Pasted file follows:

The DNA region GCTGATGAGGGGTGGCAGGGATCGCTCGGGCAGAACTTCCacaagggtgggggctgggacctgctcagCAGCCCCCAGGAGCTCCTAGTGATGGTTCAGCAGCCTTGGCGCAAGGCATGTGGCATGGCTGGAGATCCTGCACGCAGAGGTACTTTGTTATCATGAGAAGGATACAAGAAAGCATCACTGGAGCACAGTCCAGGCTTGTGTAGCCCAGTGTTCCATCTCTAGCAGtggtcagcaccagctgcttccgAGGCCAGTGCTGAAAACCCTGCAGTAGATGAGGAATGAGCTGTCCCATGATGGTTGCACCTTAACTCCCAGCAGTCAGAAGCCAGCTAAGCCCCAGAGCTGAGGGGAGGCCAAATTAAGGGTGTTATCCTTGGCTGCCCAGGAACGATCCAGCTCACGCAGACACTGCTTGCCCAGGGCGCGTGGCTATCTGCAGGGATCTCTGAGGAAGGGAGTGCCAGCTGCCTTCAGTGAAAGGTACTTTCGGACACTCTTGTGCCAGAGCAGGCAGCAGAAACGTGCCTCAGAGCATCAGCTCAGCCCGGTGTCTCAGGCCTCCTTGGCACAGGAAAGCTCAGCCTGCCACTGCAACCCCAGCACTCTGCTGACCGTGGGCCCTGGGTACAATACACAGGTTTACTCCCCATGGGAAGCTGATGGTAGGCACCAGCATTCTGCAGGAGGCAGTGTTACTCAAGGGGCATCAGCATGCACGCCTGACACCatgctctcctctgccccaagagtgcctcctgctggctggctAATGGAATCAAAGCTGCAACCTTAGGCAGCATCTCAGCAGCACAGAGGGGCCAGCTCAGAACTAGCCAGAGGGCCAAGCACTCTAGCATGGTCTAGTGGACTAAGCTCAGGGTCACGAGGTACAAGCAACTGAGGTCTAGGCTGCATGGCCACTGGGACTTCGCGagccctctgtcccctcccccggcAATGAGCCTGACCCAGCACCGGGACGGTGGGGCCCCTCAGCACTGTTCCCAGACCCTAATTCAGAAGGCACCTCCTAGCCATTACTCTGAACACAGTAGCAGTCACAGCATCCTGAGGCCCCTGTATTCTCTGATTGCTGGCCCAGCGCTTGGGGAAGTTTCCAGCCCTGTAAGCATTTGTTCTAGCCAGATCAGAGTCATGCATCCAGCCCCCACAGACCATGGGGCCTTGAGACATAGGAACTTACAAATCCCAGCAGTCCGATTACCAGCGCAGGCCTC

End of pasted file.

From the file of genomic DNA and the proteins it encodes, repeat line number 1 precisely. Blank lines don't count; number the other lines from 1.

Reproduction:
The DNA region GCTGATGAGGGGTGGCAGGGATCGCTCGGGCAGAACTTCCacaagggtgggggctgggacctgctcagCAGCCCCCAGGAGCTCCTAGTGATGGTTCAGCAGCCTTGGCGCAAGGCATGTGGCATGGCTGGAGATCCTGCACGCAGAGGTACTTTGTTATCATGAGAAGGATACAAGAAAGCATCACTGGAGCACAGTCCAGGCTTGTGTAGCCCAGTGTTCCATCTCTAGCAGtggtcagcaccagctgcttccgAGGCCAGTGCTGAAAACCCTGCAGTAGATGAGGAATGAGCTGTCCCATGATGGTTGCACCTTAACTCCCAGCAGTCAGAAGCCAGCTAAGCCCCAGAGCTGAGGGGAGGCCAAATTAAGGGTGTTATCCTTGGCTGCCCAGGAACGATCCAGCTCACGCAGACACTGCTTGCCCAGGGCGCGTGGCTATCTGCAGGGATCTCTGAGGAAGGGAGTGCCAGCTGCCTTCAGTGAAAGGTACTTTCGGACACTCTTGTGCCAGAGCAGGCAGCAGAAACGTGCCTCAGAGCATCAGCTCAGCCCGGTGTCTCAGGCCTCCTTGGCACAGGAAAGCTCAGCCTGCCACTGCAACCCCAGCACTCTGCTGACCGTGGGCCCTGGGTACAATACACAGGTTTACTCCCCATGGGAAGCTGATGGTAGGCACCAGCATTCTGCAGGAGGCAGTGTTACTCAAGGGGCATCAGCATGCACGCCTGACACCatgctctcctctgccccaagagtgcctcctgctggctggctAATGGAATCAAAGCTGCAACCTTAGGCAGCATCTCAGCAGCACAGAGGGGCCAGCTCAGAACTAGCCAGAGGGCCAAGCACTCTAGCATGGTCTAGTGGACTAAGCTCAGGGTCACGAGGTACAAGCAACTGAGGTCTAGGCTGCATGGCCACTGGGACTTCGCGagccctctgtcccctcccccggcAATGAGCCTGACCCAGCACCGGGACGGTGGGGCCCCTCAGCACTGTTCCCAGACCCTAATTCAGAAGGCACCTCCTAGCCATTACTCTGAACACAGTAGCAGTCACAGCATCCTGAGGCCCCTGTATTCTCTGATTGCTGGCCCAGCGCTTGGGGAAGTTTCCAGCCCTGTAAGCATTTGTTCTAGCCAGATCAGAGTCATGCATCCAGCCCCCACAGACCATGGGGCCTTGAGACATAGGAACTTACAAATCCCAGCAGTCCGATTACCAGCGCAGGCCTC